Since the glass is force fed by the downwardly screwing augers and reduced to progressively smaller fragments by the convergence of the augers, the glass fragments will be in a closely compactable form ready for disposal as waste or for shipping to a re-cycling center for re-processing into new glass objects such as bottles and the like.

It is understood that my invention is not confined to the particular constructions and arrangement of parts herein illustrated and described, but embraces all such modified forms as come within the scope of the following claims.

I claim:

1. Glass crushing apparatus comprising:

a. a downwardly tapered housing,

b. an inlet in the top of said housing for receiving glass objects,

c. a plurality of substantially upright elongate screw augers mounted within said housing and converging downwardly toward one another for crushing glass objects therebetween,

d. an outlet in the bottom of said housing for discharging crushed glass, and

e. means for rotatably driving said screw augerst 2. The glass crushing apparatus as specified in claim 1 wherein said housing has an inverted multi-sided pyramidal configuration and one each of said screw augers is mounted in substantial alignment with one each of the edges formed by the junction of the sides of said pyramidal housing.

Referenced by
Citing PatentFiling datePublication dateApplicantTitle
US4406571 *Mar 27, 1981Sep 27, 1983General Signal CorporationAmpoule crusher mechanism
US4949916 *Dec 9, 1987Aug 21, 1990Franz WroblewskiDevice for disintegrating material, such as waste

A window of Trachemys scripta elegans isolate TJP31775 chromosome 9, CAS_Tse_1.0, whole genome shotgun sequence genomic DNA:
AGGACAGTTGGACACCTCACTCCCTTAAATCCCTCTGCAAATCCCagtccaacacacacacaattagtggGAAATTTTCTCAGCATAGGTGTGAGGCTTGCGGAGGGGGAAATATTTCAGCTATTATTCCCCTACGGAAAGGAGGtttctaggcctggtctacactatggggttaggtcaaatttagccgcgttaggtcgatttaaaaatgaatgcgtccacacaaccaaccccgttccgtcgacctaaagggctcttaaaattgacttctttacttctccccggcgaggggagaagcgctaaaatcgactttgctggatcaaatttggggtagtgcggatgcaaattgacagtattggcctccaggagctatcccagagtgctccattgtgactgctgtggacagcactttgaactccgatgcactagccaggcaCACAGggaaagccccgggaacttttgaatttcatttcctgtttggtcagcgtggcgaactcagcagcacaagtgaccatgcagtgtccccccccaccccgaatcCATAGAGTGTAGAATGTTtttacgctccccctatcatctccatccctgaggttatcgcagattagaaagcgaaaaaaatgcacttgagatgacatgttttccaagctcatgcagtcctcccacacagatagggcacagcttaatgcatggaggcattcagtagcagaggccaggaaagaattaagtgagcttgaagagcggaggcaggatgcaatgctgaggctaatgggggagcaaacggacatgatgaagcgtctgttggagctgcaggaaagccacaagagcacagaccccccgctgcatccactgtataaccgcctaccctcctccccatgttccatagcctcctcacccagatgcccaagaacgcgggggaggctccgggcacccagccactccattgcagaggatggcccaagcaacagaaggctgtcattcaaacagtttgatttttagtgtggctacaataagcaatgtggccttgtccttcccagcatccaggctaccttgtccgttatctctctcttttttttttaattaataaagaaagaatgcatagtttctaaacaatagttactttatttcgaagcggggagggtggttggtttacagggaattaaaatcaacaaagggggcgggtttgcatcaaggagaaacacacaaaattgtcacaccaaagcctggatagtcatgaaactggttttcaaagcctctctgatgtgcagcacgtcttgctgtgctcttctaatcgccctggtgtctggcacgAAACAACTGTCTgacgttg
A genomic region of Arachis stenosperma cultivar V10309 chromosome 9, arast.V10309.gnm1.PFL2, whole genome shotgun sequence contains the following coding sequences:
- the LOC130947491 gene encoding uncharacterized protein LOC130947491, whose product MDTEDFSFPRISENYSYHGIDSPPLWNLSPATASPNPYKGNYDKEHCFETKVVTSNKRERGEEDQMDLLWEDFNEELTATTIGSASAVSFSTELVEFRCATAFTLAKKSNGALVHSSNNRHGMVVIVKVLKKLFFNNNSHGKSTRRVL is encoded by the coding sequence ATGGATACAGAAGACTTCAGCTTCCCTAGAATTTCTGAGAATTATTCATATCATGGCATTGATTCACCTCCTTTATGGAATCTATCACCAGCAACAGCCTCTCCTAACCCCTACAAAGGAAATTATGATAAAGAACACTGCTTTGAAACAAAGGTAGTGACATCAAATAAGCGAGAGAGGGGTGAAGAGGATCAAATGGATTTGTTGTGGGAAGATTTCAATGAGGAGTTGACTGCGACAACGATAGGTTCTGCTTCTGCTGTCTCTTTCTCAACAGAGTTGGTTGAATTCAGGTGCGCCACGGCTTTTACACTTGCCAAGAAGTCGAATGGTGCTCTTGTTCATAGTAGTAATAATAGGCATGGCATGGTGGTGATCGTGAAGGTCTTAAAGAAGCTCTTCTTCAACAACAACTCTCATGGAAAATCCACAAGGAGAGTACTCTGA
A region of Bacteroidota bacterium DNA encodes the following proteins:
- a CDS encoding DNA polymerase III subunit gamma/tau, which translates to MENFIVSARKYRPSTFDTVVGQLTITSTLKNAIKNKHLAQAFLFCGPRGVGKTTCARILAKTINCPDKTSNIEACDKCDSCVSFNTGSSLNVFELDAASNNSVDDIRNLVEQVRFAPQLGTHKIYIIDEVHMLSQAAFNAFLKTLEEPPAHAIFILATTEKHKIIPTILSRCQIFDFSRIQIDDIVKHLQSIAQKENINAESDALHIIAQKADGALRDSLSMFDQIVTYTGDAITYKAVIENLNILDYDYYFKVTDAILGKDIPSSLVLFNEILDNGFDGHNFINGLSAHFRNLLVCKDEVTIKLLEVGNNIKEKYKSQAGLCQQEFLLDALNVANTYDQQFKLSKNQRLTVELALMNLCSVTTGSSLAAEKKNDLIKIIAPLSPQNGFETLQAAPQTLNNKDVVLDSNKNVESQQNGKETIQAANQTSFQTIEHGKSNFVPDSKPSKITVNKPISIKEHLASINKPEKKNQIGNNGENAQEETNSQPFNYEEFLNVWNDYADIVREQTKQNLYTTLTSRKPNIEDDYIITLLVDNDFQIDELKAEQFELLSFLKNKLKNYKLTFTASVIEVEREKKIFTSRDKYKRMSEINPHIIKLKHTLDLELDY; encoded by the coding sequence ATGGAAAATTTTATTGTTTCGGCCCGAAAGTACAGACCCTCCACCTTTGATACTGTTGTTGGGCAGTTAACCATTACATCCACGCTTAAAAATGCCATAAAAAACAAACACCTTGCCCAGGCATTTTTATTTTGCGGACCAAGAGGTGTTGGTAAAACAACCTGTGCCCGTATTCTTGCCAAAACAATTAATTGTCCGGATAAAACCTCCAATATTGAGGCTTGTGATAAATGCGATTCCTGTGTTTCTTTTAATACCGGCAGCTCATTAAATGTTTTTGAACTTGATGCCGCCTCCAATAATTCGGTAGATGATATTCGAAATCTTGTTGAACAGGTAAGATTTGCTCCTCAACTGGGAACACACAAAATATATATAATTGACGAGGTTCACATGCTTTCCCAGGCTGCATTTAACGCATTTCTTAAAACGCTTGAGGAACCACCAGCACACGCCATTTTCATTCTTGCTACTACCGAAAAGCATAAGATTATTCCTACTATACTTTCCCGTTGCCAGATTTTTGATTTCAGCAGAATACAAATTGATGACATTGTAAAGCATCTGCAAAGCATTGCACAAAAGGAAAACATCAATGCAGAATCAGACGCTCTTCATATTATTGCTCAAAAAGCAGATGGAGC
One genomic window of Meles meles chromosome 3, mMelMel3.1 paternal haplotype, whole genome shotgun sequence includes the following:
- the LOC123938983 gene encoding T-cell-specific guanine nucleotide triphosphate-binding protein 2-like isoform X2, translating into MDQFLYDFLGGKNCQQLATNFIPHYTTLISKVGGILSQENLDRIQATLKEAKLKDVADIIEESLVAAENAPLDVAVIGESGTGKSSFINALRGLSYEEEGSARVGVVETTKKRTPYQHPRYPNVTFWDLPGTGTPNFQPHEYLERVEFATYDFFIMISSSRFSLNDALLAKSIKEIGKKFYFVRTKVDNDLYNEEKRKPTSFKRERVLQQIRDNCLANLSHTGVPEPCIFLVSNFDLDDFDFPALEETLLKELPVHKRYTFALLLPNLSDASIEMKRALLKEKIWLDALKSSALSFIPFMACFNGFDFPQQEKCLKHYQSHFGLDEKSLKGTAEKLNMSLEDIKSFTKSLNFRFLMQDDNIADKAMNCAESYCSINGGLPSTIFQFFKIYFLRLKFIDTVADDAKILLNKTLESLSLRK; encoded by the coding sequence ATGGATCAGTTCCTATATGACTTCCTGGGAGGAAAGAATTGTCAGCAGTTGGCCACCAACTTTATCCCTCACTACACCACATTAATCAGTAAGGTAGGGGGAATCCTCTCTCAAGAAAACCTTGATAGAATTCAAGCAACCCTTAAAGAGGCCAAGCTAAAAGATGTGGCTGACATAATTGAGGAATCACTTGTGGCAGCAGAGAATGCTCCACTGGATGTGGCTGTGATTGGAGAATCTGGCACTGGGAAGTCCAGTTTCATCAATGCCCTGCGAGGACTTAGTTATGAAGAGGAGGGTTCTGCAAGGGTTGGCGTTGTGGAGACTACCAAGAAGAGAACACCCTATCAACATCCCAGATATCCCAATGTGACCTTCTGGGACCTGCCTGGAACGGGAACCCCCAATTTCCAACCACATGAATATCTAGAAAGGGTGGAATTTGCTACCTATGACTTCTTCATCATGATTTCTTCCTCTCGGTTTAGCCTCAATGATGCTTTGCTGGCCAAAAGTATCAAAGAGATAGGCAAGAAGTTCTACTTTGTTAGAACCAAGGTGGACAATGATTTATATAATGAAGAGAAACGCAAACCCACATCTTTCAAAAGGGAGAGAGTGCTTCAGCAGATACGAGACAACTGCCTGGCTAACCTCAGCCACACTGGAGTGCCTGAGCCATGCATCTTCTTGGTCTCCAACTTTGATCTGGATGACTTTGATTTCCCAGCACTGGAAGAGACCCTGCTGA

US5102057 *May 20, 1991Apr 7, 1992Ellis Iii William HAutomatic plastic crusher apparatus
US5310122 *Sep 24, 1991May 10, 1994Mcfarlane John MMethod and apparatus for pulverizing glass
US5372317 *Jul 9, 1993Dec 13, 1994Willis; W. CoyApparatus for recycling glass containers
US5423492 *Aug 8, 1991Jun 13, 1995Willis; W. CoyApparatus for recycling glass containers
US5484109 *Sep 20, 1993Jan 16, 1996Cook; Donald E.Glass shearing apparatus
US6073866 *Mar 5, 1999Jun 13, 2000Silver; James S.Apparatus methods and systems for pulverizing and cleaning brittle recyclable materials
US8459578 *Mar 1, 2012Jun 11, 2013Troy FischerPrescription label identity peeler
US8479796 *Apr 20, 2011Jul 9, 2013Nike, Inc.Cover strip machine and method of removing a golf ball cover
US20120266433 *Apr 20, 2011Oct 25, 2012Nike, Inc.Cover Strip Machine And Method Of Removing A Golf Ball Cover
EP0061820A2 *Jan 13, 1982Oct 6, 1982General Signal CorporationApparatus for crushing frangible elements
EP1695764A1 *Feb 21, 2006Aug 30, 2006Lucas Ignatius Maria RooseDevice for breaking glassware
WO1988004200A1 *Dec 9, 1987Jun 16, 1988Franz WroblewskiDevice for disintegrating material, such as waste
WO1995008393A1 *Sep 20, 1994Mar 30, 1995Donald E CookGlass shearing apparatus and method
U.S. Classification241/99, 241/36, 241/260, 241/252
Cooperative ClassificationB02C19/0087
European ClassificationB02C19/00W8G